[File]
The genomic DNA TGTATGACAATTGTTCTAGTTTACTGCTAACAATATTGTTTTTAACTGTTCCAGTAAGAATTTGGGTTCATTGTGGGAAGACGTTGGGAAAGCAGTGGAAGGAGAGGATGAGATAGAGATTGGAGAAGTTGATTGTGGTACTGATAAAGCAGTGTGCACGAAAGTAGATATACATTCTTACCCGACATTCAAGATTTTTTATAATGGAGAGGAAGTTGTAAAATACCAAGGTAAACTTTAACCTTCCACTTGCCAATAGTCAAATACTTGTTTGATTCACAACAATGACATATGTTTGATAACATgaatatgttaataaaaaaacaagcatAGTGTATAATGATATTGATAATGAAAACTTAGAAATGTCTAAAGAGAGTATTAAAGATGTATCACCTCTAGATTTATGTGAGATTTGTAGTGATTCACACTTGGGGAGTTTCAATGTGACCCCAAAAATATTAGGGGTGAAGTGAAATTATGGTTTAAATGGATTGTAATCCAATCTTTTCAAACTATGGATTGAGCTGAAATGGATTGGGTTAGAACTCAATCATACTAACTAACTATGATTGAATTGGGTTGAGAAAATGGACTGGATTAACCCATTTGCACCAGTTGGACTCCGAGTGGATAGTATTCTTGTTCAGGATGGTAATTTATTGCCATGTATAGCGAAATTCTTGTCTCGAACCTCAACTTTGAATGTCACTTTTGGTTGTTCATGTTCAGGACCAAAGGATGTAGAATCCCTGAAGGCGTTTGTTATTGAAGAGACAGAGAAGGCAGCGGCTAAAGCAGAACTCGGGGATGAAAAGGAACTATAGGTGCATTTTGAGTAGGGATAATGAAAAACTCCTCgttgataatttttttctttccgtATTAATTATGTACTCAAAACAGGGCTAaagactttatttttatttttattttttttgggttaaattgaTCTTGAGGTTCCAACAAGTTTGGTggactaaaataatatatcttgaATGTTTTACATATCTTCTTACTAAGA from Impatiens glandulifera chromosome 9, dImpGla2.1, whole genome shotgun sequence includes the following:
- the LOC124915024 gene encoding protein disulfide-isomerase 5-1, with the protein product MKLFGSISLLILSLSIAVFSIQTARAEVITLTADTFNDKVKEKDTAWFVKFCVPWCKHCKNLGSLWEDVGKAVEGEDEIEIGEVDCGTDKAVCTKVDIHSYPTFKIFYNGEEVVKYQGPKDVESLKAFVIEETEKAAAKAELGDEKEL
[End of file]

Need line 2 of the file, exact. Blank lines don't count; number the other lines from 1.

- the LOC124915024 gene encoding protein disulfide-isomerase 5-1, with the protein product MKLFGSISLLILSLSIAVFSIQTARAEVITLTADTFNDKVKEKDTAWFVKFCVPWCKHCKNLGSLWEDVGKAVEGEDEIEIGEVDCGTDKAVCTKVDIHSYPTFKIFYNGEEVVKYQGPKDVESLKAFVIEETEKAAAKAELGDEKEL